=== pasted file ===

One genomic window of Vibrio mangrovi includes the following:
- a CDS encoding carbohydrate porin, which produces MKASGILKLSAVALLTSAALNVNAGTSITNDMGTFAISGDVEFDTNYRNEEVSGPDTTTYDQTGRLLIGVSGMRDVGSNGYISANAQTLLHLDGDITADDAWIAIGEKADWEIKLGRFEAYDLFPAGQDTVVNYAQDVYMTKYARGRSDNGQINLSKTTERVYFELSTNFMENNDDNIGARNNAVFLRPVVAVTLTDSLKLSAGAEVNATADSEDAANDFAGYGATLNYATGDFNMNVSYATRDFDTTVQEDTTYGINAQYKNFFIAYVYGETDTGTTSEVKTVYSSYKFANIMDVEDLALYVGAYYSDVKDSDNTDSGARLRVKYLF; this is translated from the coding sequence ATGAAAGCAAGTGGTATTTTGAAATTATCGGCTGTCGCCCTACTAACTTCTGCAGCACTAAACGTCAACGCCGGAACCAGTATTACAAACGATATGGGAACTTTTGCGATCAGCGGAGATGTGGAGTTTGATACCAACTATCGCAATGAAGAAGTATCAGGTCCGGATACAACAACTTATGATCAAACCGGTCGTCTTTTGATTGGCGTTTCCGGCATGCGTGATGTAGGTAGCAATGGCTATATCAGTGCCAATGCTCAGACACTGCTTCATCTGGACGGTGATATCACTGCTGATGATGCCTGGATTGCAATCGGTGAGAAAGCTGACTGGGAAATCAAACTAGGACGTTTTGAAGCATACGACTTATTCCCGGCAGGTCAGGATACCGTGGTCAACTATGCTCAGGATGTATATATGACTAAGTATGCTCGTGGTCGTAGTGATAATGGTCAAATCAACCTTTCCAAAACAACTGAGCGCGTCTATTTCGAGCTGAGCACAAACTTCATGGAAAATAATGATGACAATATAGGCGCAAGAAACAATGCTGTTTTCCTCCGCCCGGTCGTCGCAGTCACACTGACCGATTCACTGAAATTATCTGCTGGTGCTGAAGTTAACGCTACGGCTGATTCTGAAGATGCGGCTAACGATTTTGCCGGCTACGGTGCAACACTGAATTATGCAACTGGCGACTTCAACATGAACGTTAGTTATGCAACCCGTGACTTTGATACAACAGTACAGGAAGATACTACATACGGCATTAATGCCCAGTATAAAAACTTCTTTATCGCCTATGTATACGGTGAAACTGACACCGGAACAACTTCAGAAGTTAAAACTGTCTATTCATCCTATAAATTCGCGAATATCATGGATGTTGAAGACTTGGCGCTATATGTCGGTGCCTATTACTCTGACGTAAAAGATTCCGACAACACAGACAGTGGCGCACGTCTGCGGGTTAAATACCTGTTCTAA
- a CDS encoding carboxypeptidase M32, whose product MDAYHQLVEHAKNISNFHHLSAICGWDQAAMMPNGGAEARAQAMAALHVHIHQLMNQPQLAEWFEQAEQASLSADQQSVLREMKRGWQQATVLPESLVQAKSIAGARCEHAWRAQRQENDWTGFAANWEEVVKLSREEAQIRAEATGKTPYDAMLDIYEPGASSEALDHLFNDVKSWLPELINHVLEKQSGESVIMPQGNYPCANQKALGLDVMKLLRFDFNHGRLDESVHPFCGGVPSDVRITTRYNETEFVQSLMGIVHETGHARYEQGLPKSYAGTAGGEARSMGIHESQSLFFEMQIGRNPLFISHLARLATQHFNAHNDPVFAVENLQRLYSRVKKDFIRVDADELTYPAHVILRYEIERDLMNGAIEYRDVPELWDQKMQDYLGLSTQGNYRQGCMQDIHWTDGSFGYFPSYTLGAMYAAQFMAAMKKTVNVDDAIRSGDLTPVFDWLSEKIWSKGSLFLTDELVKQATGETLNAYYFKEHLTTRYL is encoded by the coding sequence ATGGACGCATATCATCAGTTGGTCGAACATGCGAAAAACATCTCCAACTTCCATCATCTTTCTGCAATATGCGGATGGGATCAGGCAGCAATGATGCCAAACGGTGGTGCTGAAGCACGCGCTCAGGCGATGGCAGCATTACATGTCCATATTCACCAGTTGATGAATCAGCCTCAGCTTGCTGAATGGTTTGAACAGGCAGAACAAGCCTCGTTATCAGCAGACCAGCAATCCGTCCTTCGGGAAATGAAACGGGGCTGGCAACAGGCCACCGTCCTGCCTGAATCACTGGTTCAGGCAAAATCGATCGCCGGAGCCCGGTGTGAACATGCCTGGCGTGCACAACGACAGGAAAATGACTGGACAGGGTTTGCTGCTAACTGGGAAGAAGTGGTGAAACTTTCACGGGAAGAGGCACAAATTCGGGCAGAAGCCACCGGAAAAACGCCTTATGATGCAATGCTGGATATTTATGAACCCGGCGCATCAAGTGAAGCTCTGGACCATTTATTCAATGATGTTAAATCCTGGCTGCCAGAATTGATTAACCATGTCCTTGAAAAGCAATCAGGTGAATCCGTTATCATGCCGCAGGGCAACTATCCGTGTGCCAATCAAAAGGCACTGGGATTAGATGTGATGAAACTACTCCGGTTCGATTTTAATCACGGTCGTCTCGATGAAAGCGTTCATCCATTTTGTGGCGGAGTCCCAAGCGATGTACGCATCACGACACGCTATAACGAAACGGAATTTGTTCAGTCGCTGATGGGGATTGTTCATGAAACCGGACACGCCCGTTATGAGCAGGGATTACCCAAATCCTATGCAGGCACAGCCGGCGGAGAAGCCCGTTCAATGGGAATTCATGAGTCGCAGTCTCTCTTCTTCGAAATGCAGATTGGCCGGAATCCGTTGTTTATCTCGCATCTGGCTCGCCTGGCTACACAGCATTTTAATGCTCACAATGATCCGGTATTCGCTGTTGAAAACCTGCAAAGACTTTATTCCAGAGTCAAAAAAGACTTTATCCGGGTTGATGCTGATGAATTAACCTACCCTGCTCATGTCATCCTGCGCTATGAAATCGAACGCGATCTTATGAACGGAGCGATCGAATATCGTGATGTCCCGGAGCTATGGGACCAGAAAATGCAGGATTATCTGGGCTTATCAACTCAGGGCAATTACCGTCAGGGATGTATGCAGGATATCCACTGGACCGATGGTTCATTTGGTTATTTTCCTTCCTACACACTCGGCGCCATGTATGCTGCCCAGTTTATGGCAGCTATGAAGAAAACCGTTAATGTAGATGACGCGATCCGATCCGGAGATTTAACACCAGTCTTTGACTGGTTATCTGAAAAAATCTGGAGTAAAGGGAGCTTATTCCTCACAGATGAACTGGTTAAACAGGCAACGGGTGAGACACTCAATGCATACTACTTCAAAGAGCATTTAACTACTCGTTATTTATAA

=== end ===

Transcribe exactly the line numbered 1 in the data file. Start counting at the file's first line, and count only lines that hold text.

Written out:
One genomic window of Vibrio mangrovi includes the following: